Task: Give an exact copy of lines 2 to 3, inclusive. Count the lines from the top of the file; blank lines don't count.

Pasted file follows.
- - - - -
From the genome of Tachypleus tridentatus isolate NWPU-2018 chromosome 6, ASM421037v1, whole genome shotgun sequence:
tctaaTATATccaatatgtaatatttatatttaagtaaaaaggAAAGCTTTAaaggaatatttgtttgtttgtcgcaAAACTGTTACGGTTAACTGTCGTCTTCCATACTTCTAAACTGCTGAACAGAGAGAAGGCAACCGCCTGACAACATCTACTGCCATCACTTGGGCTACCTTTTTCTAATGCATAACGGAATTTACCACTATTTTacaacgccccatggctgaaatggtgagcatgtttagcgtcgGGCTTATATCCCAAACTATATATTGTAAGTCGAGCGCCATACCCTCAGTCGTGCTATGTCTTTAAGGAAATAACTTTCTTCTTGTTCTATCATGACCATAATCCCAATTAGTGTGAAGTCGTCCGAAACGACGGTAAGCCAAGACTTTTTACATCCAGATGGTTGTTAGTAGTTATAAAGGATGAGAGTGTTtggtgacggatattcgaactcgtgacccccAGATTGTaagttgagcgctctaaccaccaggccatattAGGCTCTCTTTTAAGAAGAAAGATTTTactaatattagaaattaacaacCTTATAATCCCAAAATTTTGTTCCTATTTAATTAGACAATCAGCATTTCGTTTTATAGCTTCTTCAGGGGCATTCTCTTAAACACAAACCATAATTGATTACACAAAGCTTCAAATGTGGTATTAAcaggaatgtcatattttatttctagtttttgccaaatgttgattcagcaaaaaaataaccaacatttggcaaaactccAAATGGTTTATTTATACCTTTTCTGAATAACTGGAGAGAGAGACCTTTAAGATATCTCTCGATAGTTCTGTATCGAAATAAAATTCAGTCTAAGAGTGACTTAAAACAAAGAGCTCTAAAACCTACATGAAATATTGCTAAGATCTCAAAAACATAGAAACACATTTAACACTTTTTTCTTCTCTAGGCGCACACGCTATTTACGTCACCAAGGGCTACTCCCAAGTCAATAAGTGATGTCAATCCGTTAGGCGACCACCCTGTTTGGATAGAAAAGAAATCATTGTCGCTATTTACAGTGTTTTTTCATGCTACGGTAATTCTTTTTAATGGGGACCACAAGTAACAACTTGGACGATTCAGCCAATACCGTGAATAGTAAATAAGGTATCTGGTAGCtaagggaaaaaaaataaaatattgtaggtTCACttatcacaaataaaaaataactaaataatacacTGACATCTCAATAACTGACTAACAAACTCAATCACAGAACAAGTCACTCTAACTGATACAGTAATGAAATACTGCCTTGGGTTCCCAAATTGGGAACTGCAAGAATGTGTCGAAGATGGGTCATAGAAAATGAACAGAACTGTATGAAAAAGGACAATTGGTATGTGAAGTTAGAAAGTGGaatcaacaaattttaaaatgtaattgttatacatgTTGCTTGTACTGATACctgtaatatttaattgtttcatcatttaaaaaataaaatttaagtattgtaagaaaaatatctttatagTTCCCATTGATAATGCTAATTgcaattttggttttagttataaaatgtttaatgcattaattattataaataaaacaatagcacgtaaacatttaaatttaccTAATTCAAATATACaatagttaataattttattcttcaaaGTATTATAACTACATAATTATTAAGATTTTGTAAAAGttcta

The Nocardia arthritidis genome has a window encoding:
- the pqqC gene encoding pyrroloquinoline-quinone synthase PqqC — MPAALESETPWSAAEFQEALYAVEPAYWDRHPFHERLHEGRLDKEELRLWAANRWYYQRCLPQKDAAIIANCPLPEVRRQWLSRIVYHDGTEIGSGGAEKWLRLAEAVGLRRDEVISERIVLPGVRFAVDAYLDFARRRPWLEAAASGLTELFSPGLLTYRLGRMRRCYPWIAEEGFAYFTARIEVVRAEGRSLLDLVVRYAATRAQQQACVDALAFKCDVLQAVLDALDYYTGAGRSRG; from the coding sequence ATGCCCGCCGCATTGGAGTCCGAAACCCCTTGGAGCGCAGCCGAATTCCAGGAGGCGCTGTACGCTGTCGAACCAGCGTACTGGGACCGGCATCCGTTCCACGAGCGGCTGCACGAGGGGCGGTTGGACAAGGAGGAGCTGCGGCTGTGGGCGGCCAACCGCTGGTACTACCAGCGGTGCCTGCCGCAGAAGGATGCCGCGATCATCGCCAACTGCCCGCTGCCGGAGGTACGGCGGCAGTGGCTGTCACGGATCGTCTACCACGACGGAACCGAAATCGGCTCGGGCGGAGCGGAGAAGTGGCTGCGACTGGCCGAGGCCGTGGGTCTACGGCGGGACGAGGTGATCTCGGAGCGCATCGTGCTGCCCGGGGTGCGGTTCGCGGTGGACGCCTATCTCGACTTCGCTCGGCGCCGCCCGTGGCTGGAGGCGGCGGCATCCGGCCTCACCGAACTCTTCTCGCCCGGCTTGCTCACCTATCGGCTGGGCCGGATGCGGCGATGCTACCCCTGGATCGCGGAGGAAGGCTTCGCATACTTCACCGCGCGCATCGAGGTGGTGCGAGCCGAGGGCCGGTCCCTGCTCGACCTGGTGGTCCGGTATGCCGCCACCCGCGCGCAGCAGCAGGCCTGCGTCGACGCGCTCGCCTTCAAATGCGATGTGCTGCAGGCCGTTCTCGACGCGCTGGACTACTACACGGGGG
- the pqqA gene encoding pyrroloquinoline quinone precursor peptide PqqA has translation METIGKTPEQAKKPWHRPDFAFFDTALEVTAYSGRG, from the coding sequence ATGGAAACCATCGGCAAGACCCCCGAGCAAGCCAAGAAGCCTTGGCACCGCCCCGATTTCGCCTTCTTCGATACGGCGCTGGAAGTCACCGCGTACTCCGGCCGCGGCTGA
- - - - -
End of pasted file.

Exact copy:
tctaaTATATccaatatgtaatatttatatttaagtaaaaaggAAAGCTTTAaaggaatatttgtttgtttgtcgcaAAACTGTTACGGTTAACTGTCGTCTTCCATACTTCTAAACTGCTGAACAGAGAGAAGGCAACCGCCTGACAACATCTACTGCCATCACTTGGGCTACCTTTTTCTAATGCATAACGGAATTTACCACTATTTTacaacgccccatggctgaaatggtgagcatgtttagcgtcgGGCTTATATCCCAAACTATATATTGTAAGTCGAGCGCCATACCCTCAGTCGTGCTATGTCTTTAAGGAAATAACTTTCTTCTTGTTCTATCATGACCATAATCCCAATTAGTGTGAAGTCGTCCGAAACGACGGTAAGCCAAGACTTTTTACATCCAGATGGTTGTTAGTAGTTATAAAGGATGAGAGTGTTtggtgacggatattcgaactcgtgacccccAGATTGTaagttgagcgctctaaccaccaggccatattAGGCTCTCTTTTAAGAAGAAAGATTTTactaatattagaaattaacaacCTTATAATCCCAAAATTTTGTTCCTATTTAATTAGACAATCAGCATTTCGTTTTATAGCTTCTTCAGGGGCATTCTCTTAAACACAAACCATAATTGATTACACAAAGCTTCAAATGTGGTATTAAcaggaatgtcatattttatttctagtttttgccaaatgttgattcagcaaaaaaataaccaacatttggcaaaactccAAATGGTTTATTTATACCTTTTCTGAATAACTGGAGAGAGAGACCTTTAAGATATCTCTCGATAGTTCTGTATCGAAATAAAATTCAGTCTAAGAGTGACTTAAAACAAAGAGCTCTAAAACCTACATGAAATATTGCTAAGATCTCAAAAACATAGAAACACATTTAACACTTTTTTCTTCTCTAGGCGCACACGCTATTTACGTCACCAAGGGCTACTCCCAAGTCAATAAGTGATGTCAATCCGTTAGGCGACCACCCTGTTTGGATAGAAAAGAAATCATTGTCGCTATTTACAGTGTTTTTTCATGCTACGGTAATTCTTTTTAATGGGGACCACAAGTAACAACTTGGACGATTCAGCCAATACCGTGAATAGTAAATAAGGTATCTGGTAGCtaagggaaaaaaaataaaatattgtaggtTCACttatcacaaataaaaaataactaaataatacacTGACATCTCAATAACTGACTAACAAACTCAATCACAGAACAAGTCACTCTAACTGATACAGTAATGAAATACTGCCTTGGGTTCCCAAATTGGGAACTGCAAGAATGTGTCGAAGATGGGTCATAGAAAATGAACAGAACTGTATGAAAAAGGACAATTGGTATGTGAAGTTAGAAAGTGGaatcaacaaattttaaaatgtaattgttatacatgTTGCTTGTACTGATACctgtaatatttaattgtttcatcatttaaaaaataaaatttaagtattgtaagaaaaatatctttatagTTCCCATTGATAATGCTAATTgcaattttggttttagttataaaatgtttaatgcattaattattataaataaaacaatagcacgtaaacatttaaatttaccTAATTCAAATATACaatagttaataattttattcttcaaaGTATTATAACTACATAATTATTAAGATTTTGTAAAAGttcta

The Nocardia arthritidis genome has a window encoding: